Hsieh, Jessie Ju Chen (2009) Reconceptualising English teaching in Taiwan: action research with technical college students. Doctoral thesis, Durham University.
English is now the primary language used amongst speakers from around the world for international communication. In response to this fact, there are calls for a paradigm shift in English language teaching (ELT) in respect of the increasing English users who speak English as an international language (EIL). For more than two decades, there have been heated debates and discussions concerning EIL teaching with issues such as standards and norms of EIL, ownership of EIL and identity of EIL users, culture(s) in EIL, etc.. With Taiwan's cultural politics background, English has long been portrayed and perceived as a prestigious foreign language which represents a passport to better economic gains, education, and social status. This perception of English has not only brought about a phenomenon of English fever, but also endorsed an economic pragmatic view in learning English as an international language. Consequently, it has reinforced ELT practices to aim at preparing learners of English for 'being competitive' instead of 'understanding of others’. Based on an educational philosophy that today's English language teaching should prepare learners as world citizens instead of global human capital, the purpose of this action research project is to provide an intercultural communicative way of teaching English. A total of 42 part-time technical college students and a teacher researcher in Taipei were involved in investigating the desirability and feasibility of such ELT pedagogy. Under a theme of 'A Visit from our Sister College', nine lessons were taught with cultural topics like name, hometown, food, and entertainment. The findings suggest that, with some minor technical modifications needed in the future, the proposed pedagogy can help learners not only find their confidence in learning and utilising English language in their daily life but also deep-learn cultures of self and others. Thus, it might result the learners in becoming world citizens in a gradual/progressive manner.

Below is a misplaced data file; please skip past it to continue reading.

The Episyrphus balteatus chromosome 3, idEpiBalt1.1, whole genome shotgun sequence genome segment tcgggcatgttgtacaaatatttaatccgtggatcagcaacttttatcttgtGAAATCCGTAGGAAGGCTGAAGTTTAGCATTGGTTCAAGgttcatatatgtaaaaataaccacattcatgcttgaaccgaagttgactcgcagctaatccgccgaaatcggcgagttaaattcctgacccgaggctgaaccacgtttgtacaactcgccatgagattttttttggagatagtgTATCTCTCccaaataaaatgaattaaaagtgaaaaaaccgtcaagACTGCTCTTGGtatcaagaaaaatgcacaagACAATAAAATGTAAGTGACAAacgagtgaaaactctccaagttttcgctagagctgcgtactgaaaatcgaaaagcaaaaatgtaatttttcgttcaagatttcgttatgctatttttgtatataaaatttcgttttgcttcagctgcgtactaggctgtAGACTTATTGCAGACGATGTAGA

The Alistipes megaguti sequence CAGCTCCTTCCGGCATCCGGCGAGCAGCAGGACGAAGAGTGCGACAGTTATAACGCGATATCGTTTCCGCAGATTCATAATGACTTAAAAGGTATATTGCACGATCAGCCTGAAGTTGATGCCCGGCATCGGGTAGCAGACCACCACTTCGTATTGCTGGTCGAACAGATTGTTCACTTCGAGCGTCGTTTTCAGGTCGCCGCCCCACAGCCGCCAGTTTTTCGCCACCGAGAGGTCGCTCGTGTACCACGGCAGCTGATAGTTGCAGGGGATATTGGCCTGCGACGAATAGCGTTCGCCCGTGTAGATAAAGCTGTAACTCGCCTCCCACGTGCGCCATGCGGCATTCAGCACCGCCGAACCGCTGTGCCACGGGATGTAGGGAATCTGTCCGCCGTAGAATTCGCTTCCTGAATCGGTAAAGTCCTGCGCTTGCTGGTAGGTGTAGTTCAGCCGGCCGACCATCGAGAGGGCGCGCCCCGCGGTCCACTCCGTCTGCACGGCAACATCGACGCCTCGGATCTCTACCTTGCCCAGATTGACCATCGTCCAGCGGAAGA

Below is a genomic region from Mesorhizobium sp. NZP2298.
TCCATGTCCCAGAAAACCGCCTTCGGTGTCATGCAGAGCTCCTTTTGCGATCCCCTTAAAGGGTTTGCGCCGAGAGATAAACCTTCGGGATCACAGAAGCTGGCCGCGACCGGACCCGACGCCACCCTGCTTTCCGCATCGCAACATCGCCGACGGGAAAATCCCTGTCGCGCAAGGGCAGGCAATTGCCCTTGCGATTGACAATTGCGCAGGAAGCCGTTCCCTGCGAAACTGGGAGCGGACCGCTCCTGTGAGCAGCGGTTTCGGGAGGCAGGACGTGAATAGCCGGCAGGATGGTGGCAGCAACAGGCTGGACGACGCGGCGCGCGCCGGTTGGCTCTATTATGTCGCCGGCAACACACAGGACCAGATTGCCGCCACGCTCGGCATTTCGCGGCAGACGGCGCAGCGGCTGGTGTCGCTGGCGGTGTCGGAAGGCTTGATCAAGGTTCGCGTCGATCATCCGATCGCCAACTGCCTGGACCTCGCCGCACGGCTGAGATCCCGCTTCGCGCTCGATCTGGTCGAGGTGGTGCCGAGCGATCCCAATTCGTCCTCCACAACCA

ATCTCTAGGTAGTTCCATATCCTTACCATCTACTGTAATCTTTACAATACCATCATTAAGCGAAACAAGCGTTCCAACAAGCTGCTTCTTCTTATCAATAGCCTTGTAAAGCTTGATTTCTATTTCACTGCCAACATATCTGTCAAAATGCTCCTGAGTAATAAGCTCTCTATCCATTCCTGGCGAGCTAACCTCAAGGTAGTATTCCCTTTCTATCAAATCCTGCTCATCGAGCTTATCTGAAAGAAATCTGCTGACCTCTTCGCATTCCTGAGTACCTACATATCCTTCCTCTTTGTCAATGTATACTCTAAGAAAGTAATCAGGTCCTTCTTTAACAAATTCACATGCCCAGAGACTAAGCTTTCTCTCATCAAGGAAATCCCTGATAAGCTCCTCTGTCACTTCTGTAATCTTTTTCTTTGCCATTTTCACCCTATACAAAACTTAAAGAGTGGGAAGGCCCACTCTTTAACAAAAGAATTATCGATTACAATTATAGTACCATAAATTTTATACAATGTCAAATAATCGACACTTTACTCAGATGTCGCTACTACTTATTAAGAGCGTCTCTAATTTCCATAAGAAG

|Item Type:||Thesis (Doctoral)|
|Award:||Doctor of Education|
|Copyright:||Copyright of this thesis is held by the author|
|Deposited On:||08 Sep 2011 18:26|